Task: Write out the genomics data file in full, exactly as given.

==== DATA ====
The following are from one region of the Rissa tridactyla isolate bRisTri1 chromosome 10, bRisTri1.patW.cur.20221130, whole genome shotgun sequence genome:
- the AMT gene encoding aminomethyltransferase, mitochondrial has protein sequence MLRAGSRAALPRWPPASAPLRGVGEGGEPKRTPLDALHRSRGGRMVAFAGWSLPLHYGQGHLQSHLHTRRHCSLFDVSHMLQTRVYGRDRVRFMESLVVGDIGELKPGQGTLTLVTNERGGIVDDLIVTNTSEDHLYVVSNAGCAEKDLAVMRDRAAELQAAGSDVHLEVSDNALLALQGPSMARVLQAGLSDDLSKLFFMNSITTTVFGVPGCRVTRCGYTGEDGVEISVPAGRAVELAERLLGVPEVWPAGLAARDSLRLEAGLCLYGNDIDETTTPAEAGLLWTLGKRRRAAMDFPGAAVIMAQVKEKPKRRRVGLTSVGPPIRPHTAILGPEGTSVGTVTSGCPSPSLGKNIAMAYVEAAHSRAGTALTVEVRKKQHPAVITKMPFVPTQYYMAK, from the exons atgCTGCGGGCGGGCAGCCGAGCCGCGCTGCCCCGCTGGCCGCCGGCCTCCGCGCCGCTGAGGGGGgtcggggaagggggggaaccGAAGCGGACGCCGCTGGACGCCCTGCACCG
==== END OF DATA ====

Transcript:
The following are from one region of the Rissa tridactyla isolate bRisTri1 chromosome 10, bRisTri1.patW.cur.20221130, whole genome shotgun sequence genome:
- the AMT gene encoding aminomethyltransferase, mitochondrial has protein sequence MLRAGSRAALPRWPPASAPLRGVGEGGEPKRTPLDALHRSRGGRMVAFAGWSLPLHYGQGHLQSHLHTRRHCSLFDVSHMLQTRVYGRDRVRFMESLVVGDIGELKPGQGTLTLVTNERGGIVDDLIVTNTSEDHLYVVSNAGCAEKDLAVMRDRAAELQAAGSDVHLEVSDNALLALQGPSMARVLQAGLSDDLSKLFFMNSITTTVFGVPGCRVTRCGYTGEDGVEISVPAGRAVELAERLLGVPEVWPAGLAARDSLRLEAGLCLYGNDIDETTTPAEAGLLWTLGKRRRAAMDFPGAAVIMAQVKEKPKRRRVGLTSVGPPIRPHTAILGPEGTSVGTVTSGCPSPSLGKNIAMAYVEAAHSRAGTALTVEVRKKQHPAVITKMPFVPTQYYMAK, from the exons atgCTGCGGGCGGGCAGCCGAGCCGCGCTGCCCCGCTGGCCGCCGGCCTCCGCGCCGCTGAGGGGGgtcggggaagggggggaaccGAAGCGGACGCCGCTGGACGCCCTGCACCG